- Research article
- Open Access
Body fatness during childhood and adolescence and incidence of breast cancer in premenopausal women: a prospective cohort study
Breast Cancer Research volume 7, Article number: R314 (2005)
Body mass index (BMI) during adulthood is inversely related to the incidence of premenopausal breast cancer, but the role of body fatness earlier in life is less clear. We examined prospectively the relation between body fatness during childhood and adolescence and the incidence of breast cancer in premenopausal women.
Participants were 109,267 premenopausal women in the Nurses' Health Study II who recalled their body fatness at ages 5, 10 and 20 years using a validated 9-level figure drawing. Over 12 years of follow up, 1318 incident cases of breast cancer were identified. Cox proportional hazards regression was used to compute relative risks (RRs) and 95% confidence intervals (CIs) for body fatness at each age and for average childhood (ages 5–10 years) and adolescent (ages 10–20 years) fatness.
Body fatness at each age was inversely associated with premenopausal breast cancer incidence; the multivariate RRs were 0.48 (95% CI 0.35–0.55) and 0.57 (95% CI 0.39–0.83) for the most overweight compared with the most lean in childhood and adolescence, respectively (P for trend < 0.0001). The association for childhood body fatness was only slightly attenuated after adjustment for later BMI, with a multivariate RR of 0.52 (95% CI 0.38–0.71) for the most overweight compared with the most lean (P for trend = 0.001). Adjustment for menstrual cycle characteristics had little impact on the association.
Greater body fatness during childhood and adolescence is associated with reduced incidence of premenopausal breast cancer, independent of adult BMI and menstrual cycle characteristics.
Body mass index (BMI) during adulthood is related to breast cancer incidence, although the direction of the association varies by menopausal status. More overweight women have a lower risk of breast cancer before menopause but a higher risk after menopause [1, 2]. In premenopausal women, greater adiposity may increase the frequency of anovulatory menstrual cycles, thus reducing exposure to ovarian hormones . In contrast, greater adiposity in postmenopausal women increases both estrogen levels and breast cancer risk, which is probably due to the conversion of androgens to estrone in adipose tissue .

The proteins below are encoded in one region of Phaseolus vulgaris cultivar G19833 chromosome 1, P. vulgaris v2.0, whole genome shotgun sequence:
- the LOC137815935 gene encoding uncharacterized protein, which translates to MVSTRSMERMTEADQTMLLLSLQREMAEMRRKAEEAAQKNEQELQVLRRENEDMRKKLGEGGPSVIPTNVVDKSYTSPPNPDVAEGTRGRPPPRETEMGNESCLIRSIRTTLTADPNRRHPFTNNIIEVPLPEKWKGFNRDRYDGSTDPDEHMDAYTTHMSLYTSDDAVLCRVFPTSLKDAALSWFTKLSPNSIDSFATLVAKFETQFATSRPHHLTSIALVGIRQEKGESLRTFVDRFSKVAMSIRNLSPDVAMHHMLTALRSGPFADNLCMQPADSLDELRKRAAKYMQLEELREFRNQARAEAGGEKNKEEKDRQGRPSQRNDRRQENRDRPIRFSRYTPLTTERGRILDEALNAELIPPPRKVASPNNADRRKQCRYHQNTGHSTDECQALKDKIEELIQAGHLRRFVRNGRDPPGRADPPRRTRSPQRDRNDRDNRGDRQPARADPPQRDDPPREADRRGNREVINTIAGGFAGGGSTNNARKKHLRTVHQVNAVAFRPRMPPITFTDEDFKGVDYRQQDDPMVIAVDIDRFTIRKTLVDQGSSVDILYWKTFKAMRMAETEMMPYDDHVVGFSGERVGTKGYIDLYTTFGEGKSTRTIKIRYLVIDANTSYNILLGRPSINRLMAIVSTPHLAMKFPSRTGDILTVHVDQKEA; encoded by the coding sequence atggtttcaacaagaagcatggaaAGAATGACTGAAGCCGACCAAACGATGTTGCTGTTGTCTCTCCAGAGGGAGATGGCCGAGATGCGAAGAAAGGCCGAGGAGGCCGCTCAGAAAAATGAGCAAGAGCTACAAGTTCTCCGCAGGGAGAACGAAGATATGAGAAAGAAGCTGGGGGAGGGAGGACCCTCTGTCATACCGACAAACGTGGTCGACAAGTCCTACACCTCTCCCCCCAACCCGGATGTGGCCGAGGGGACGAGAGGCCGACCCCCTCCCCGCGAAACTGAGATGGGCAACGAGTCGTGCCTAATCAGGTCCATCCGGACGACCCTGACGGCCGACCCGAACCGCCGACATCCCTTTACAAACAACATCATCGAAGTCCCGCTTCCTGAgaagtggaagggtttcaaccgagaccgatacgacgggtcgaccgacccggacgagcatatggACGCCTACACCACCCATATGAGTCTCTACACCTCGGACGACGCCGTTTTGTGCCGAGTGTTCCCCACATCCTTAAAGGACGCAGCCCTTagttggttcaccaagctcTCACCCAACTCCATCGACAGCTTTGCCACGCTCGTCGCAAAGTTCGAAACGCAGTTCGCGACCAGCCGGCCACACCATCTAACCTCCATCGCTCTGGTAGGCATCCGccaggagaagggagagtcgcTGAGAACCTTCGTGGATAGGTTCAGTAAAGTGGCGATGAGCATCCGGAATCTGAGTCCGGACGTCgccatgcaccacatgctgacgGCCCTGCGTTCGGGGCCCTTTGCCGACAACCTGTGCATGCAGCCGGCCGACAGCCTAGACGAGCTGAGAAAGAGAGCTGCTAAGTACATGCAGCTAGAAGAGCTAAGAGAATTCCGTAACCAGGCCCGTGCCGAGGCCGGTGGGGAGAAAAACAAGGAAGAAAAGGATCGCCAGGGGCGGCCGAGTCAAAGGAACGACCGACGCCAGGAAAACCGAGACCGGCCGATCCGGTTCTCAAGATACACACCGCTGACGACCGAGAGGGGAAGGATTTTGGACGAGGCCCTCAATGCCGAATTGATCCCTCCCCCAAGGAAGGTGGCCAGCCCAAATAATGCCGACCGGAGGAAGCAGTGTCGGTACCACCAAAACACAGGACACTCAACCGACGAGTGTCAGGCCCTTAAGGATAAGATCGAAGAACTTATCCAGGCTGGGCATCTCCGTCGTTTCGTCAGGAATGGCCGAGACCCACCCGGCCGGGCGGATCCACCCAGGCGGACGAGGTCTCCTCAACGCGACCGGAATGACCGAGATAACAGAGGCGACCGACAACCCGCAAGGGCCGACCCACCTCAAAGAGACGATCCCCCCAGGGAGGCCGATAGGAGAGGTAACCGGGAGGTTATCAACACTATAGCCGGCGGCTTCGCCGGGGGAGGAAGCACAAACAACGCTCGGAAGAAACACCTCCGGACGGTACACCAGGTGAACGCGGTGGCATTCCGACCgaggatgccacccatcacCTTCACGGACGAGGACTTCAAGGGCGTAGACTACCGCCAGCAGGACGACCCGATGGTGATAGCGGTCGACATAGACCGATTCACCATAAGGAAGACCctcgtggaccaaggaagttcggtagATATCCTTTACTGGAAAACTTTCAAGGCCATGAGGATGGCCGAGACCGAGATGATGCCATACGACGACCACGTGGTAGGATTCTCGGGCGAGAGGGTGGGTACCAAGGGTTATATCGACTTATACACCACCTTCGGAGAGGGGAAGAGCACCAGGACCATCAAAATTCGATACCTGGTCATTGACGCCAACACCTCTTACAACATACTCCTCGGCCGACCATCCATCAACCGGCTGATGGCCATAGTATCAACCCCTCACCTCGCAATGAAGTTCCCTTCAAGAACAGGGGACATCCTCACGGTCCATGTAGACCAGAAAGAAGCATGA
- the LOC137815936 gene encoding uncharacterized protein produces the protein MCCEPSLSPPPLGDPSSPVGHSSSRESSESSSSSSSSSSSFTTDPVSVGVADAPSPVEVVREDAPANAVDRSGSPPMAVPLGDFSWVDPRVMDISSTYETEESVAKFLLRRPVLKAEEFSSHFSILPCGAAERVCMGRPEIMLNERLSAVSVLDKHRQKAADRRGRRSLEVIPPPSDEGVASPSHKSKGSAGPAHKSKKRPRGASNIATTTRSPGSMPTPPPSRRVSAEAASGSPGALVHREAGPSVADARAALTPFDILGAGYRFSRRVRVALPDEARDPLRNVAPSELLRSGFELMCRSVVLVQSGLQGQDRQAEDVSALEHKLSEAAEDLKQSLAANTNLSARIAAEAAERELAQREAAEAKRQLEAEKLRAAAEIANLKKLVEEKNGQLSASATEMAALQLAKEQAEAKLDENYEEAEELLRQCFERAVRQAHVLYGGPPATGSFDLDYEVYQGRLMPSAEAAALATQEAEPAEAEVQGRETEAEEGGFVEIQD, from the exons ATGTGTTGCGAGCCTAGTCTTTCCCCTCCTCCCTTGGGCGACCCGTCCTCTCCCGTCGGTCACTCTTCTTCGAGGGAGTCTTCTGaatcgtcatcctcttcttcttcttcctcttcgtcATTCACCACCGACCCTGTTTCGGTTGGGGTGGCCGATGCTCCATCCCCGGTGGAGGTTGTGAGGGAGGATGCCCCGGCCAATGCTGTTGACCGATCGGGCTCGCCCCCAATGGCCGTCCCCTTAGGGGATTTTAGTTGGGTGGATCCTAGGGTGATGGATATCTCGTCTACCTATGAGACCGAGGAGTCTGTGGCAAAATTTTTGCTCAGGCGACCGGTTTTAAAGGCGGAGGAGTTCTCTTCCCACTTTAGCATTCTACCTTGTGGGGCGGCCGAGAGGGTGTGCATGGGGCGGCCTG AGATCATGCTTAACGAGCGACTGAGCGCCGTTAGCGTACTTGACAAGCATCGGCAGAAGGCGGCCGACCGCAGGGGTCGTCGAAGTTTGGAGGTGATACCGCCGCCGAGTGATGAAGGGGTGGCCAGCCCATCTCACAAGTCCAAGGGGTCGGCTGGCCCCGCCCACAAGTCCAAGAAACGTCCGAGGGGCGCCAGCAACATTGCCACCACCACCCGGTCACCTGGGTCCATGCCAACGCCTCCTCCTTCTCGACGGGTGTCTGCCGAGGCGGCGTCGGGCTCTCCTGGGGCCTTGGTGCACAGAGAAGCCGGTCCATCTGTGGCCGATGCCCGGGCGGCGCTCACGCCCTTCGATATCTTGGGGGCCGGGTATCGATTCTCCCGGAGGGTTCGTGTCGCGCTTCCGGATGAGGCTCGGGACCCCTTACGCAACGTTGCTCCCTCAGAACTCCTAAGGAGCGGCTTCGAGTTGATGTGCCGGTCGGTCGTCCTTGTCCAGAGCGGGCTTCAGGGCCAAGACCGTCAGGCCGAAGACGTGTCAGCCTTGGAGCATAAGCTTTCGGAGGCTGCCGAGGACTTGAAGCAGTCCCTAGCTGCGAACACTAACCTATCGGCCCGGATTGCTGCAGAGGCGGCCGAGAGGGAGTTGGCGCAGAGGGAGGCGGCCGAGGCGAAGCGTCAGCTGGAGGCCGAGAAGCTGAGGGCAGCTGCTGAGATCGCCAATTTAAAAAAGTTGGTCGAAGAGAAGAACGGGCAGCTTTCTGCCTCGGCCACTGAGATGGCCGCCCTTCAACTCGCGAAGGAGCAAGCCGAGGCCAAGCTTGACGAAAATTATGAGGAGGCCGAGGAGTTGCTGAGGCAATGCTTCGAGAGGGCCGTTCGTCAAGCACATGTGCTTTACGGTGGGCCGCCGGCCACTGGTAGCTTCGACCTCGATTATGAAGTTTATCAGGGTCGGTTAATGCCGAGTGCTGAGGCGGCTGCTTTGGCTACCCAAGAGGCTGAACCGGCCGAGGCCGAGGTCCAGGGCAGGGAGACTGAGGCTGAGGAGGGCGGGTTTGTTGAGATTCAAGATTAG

Despite the consistency of evidence for adult BMI, few studies have examined the role of body fatness during childhood and early adolescence, and results have been inconclusive. The majority have been case-control studies in which body fatness at young ages was recalled after diagnosis of breast cancer. Some [4–7] but not all [8–11] of these studies have shown inverse associations between body fatness at young ages and breast cancer risk. In a study that linked census records for residents of Hawaii to tumor registry data , a strong inverse association was seen between prospectively recorded body fatness from ages 10–14 years and incidence of premenopausal breast cancer; a study conducted in Finland that used height and weight measurements for ages 7–15 years from school health records  yielded similar findings. However, limited information on potential confounders was available in these studies. In an analysis that combined retrospective and prospective data within the earlier Nurses' Health Study , inverse associations were observed for recalled body fatness at ages 5, 10, and 20 years in relation to incidence of both premenopausal and postmenopausal breast cancer, with the strongest inverse association of these three for body fatness at age 10 years. A prospective cohort study conducted in Norway and Sweden  found inverse associations of perceived body shape at age 7 years and BMI at age 18 years with incidence of premenopausal breast cancer, but these associations were attenuated and no longer significant when adjusted for BMI at enrollment. A recent Danish study that used information from school health records  also found a modest inverse association between BMI at age 14 years and breast cancer risk, although no data on adult BMI were available.
A variety of evidence points to the importance of early life factors in the etiology of breast cancer. Studies of mammary gland development in rats have shown that developing breast tissue may be most vulnerable to carcinogens before the first birth, when undifferentiated cells are undergoing rapid proliferation [17, 18]. Epidemiologic studies conducted in humans and biomathematical models also suggest that the years between menarche and first birth may be a critical time period for breast carcinogenesis . In light of these findings, it is plausible that body fatness at young ages could influence risk of breast cancer later in life.
We examined prospectively the relation between body fatness during childhood and adolescence and incidence of breast cancer among premenopausal women in the Nurses' Health Study II (NHS II). In addition, we investigated whether this relation is independent of characteristics of the menstrual cycle and BMI during adulthood.
Materials and methods
Study design and population